From: David Maisonave (dmaisonave_at_[hidden])
Date: 2006-01-04 12:21:07
"Thorsten Ottosen" <tottosen_at_[hidden]> wrote in message
> Thorsten Ottosen wrote:
> > axter wrote:
> >>This is a continuation on a thread discussion advocating replacing
> >>the boost pointer containers with cow_ptr as the default pointer
> > Test performance for initializing and copying container of pointers.
> > vector<copy_ptr<Shape> > 0.42 s
> > boost::ptr_vector<Shape> 0.42 s
> > vector<cow_ptr<Shape> > 0.09 s
> > >>>>>>>>>>>>>>>>>>
> > cow_ptr seems to win here. I can't figure out why cow_ptr is so much
> > faster. ptr_vector uses cloning, of course, whereas cow_ptr does
> > something else.
> I further tried to add the proper return type to the functions, such
> that ptr_vector<T> returns by auto_ptr< ptr_vector<T> > and vector<T>
> vector<T>. On top of this, I save the return-value and called size()
> This gave:
> Test performance for initializing and copying container of pointers.
> vector<copy_ptr<Shape> > 1.42 s
> boost::ptr_vector<Shape> 0.81 s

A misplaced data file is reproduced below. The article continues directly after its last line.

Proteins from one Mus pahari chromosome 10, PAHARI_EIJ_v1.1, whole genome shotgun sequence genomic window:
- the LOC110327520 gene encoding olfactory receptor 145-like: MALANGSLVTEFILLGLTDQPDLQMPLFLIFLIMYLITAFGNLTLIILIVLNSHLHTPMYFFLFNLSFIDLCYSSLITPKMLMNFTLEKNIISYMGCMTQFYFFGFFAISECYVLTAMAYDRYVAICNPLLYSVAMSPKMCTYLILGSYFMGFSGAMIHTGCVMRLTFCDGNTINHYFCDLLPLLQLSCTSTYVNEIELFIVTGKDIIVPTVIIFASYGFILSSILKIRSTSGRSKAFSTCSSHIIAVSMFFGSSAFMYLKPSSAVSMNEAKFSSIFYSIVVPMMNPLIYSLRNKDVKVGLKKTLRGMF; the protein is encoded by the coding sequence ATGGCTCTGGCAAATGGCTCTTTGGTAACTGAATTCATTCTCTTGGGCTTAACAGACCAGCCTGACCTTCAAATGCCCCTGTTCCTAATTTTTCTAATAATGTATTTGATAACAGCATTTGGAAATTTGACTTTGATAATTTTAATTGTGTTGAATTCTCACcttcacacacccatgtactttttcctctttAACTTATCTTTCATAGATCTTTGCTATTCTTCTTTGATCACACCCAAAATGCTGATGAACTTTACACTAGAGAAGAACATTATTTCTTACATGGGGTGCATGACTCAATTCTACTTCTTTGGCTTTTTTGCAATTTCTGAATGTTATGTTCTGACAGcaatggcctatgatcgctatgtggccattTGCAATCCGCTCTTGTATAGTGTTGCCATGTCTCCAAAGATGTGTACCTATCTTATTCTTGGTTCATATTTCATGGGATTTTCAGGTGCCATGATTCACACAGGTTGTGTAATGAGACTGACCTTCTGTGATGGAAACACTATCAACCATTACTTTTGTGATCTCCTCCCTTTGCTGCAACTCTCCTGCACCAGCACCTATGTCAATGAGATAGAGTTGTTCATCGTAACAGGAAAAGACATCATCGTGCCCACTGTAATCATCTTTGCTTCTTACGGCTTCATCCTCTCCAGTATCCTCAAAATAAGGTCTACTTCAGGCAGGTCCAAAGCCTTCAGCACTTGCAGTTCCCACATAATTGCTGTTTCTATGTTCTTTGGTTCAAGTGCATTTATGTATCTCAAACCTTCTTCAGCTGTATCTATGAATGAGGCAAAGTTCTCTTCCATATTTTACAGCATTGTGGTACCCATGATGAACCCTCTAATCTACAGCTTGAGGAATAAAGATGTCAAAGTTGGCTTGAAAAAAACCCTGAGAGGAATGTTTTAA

> vector<cow_ptr<Shape> > 0.13 s
> But this test is a bit unfair: we create copies of the vector, but we
> never mutate that copy. A fair test would mutate all the elements.
The cow_ptr is like a clone pointer and a shared pointer put together.
It shares the pointer, until an attempt is made to access it via
non-constant operator-> or operator*.
If non-constant access is made, then it checks to see if it's reference
counter is larger then one. If so, it then performs the deep-copy, and
releases the reference count.
This is very efficient, because there's a good chance that the using
code will never access all or any of the container objects in a
The difference in efficiency will show up even more, when you have a
more complex type that takes more time to construct. The test code uses
a simple Shape class, which doesn't have much to it, but if you added
more data members, and made the construction more complex, then the
above test will be drastically different and it would show cow_ptr
having a very high performance ratio.
By the way, I believe you could add this type of COW logic to the
existing boost pointer containers, and increase their efficiency.
But there is an overhead to this logic, and you might have notice that
some of the test show copy_ptr out performming cow_ptr.
You could consider adding a policy option to the boost pointer
containers, that would allow choosing between COW method and
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